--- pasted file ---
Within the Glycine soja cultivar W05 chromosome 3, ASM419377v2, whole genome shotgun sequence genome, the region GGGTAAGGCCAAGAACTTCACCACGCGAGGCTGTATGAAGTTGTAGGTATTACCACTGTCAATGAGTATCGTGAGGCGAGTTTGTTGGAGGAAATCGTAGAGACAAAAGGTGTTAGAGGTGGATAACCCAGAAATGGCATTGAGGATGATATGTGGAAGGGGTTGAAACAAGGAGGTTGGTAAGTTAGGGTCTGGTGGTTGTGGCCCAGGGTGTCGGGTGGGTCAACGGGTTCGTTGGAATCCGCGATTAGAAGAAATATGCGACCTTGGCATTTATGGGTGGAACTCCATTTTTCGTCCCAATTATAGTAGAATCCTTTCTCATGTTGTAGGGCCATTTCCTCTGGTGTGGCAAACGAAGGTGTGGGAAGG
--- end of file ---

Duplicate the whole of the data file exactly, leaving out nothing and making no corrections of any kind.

Within the Glycine soja cultivar W05 chromosome 3, ASM419377v2, whole genome shotgun sequence genome, the region GGGTAAGGCCAAGAACTTCACCACGCGAGGCTGTATGAAGTTGTAGGTATTACCACTGTCAATGAGTATCGTGAGGCGAGTTTGTTGGAGGAAATCGTAGAGACAAAAGGTGTTAGAGGTGGATAACCCAGAAATGGCATTGAGGATGATATGTGGAAGGGGTTGAAACAAGGAGGTTGGTAAGTTAGGGTCTGGTGGTTGTGGCCCAGGGTGTCGGGTGGGTCAACGGGTTCGTTGGAATCCGCGATTAGAAGAAATATGCGACCTTGGCATTTATGGGTGGAACTCCATTTTTCGTCCCAATTATAGTAGAATCCTTTCTCATGTTGTAGGGCCATTTCCTCTGGTGTGGCAAACGAAGGTGTGGGAAGG